Since her debut with 2007’s “Unrelated,” which is also regarded as the breakout for a certain Tom Hiddleston, British director Joanna Hogg has been quietly making a name for herself as a filmmaker of very distinctive and original style. Her third feature, “Exhibition,” which played at the Göteborg International Film Festival last week, sees her break somewhat with the previous two, both of which dealt more overtly with an analysis of the British middle-class family, to tell instead the story of a married, childless artist couple, H and D, who decide to move from their beloved, modernist home of 18 years. We had the pleasure of meeting Hogg in Göteborg, and having her talk us through “Exhibition” (which will be released stateside in March), and her creative outlook and process in general. It gave us an added insight into just how and why it is that she is being hailed as one of the most exciting talents in British cinema to have emerged in recent years.
You mentioned at the screening of “Exhibition” earlier that you are very open to hearing people’s reactions?
Yes, and there were some who really engaged with it. But I am also interested in those who do not engage with it, and why. I'm not afraid of that, I try to encourage a spectrum of opinion, and yes, I think as a filmmaker I can learn something from that.
Of all your films, “Exhibition” seems probably the least overtly accessible. How do you strike a balance between self-expression and accessibility for the audience?
That's a very good question and it's going to be hard to be articulate, but it's about pushing yourself further as an artist, being more rigorous. Now that doesn't necessarily mean it's going to be more difficult for the audience, in fact, I'd like a wider audience for my films — but without compromising my ideas.
When I go to films, to something deemed “mainstream,” I really enjoy the release of laughing, for example. So I think there could be more comedy, there could be more laughter in my films which might bring in a bigger audience. But I don’t believe in designing a film for an audience. I think that’s [a] sort of death in a way.
So it’s really just following my own instincts which I’ve always done... and developing something in isolation and pushing myself into territories I haven’t been before. And that might mean going into genre. There’s a story at the moment that maybe skirts genre in some way.
Ah, which genre?
Horror. Which would be interesting and exciting for me…
I can see how elements of “Exhibition” could lend themselves to a horror. It’s almost a haunted house story, though whether she’s haunting it or it is haunting her is unclear. What kind of horror are you working on?
You said it actually! The idea of hauntings and the imprint we put on a space or a building that we’ve lived in over years. I feel we make an impression in these places we live in. And I’m very interested in ghosts. I also get scared very easily, so I won’t be doing a lot of research into that genre! So it’s really about tapping into one’s own fears.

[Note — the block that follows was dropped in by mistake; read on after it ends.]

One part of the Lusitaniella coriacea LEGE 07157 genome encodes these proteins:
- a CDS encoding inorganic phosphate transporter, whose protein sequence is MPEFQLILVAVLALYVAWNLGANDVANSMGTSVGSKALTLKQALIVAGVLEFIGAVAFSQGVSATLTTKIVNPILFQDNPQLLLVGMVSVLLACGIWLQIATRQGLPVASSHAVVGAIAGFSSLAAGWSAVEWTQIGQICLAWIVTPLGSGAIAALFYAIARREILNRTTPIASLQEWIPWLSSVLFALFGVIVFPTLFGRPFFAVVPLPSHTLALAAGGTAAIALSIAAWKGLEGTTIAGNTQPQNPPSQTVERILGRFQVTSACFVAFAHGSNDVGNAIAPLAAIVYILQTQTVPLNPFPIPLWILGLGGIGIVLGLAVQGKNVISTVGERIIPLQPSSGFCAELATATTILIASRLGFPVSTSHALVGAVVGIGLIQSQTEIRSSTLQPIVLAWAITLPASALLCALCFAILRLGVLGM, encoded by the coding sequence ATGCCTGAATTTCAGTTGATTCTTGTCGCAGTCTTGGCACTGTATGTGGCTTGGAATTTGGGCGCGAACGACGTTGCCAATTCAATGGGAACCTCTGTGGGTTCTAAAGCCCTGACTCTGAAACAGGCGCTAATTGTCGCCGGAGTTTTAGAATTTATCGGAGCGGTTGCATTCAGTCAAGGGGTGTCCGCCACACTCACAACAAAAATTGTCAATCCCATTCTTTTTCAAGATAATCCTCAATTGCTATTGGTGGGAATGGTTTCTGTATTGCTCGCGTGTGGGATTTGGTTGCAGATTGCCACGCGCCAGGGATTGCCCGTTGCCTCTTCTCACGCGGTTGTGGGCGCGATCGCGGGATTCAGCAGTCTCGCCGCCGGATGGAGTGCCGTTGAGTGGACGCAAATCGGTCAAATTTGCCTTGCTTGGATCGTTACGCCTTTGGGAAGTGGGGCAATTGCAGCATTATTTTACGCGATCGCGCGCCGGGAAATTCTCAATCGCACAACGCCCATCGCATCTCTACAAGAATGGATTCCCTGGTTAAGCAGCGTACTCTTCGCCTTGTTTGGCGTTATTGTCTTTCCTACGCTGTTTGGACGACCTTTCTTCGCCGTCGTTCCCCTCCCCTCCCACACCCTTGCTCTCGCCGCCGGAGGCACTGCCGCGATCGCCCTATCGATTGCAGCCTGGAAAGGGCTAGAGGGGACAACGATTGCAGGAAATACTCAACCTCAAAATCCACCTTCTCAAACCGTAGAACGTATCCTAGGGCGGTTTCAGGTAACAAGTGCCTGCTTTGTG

You mention working on ideas in isolation, which is something D also says in the film. Is there a great deal of you in there?
I think so — you remind me how much there is, actually, of my feelings in the film. Because I don’t tend to look back on my work and sometimes I’m surprised. I stood at the back of the cinema to check the sound levels and I was struck by it even just at the start.
Soundscapes seem extraordinarily important to your filmmaking.
That’s right. The idea for “Exhibition,” of hearing sounds in everyday life and imagining scenarios that might be happening associated with those sounds, was one of the springboards and that is something I tend to do. I’ll hear something and I’ll imagine something that might be happening, and then often that thing hasn’t happened. But I was just very interested in how to depict that complexity of thought and feeling and hearing.
I’m so fascinated by sound I can almost imagine a point where I’m barely visualizing anything but it’s almost entirely through sound. I’m really interested in how that triggers the imagination, more than an image and I’m always inspired by what Bresson said: the ear is more creative than the eye.
To look at your three films as a progression, you seem to be going in an opposite direction to most, narrowing your focus and your canvas with each film. Is that deliberate?
It’s true there is a determination not to do that indie-film-to-Hollywood thing. So I’m not consciously swimming against the tide but there is something about wanting to keep my films at a certain scale and not leap to bigger budgets. I’m interested in creating a body of work that I can have some creative control over.
It’s quite difficult to do because people assume you’re going to go on to bigger things. But I worked in a more industrial way on TV, and a less personal way, so now I’m working very counter to that work. And so far the stories that I’ve written have worked with the scale of production that I like. Never say never though!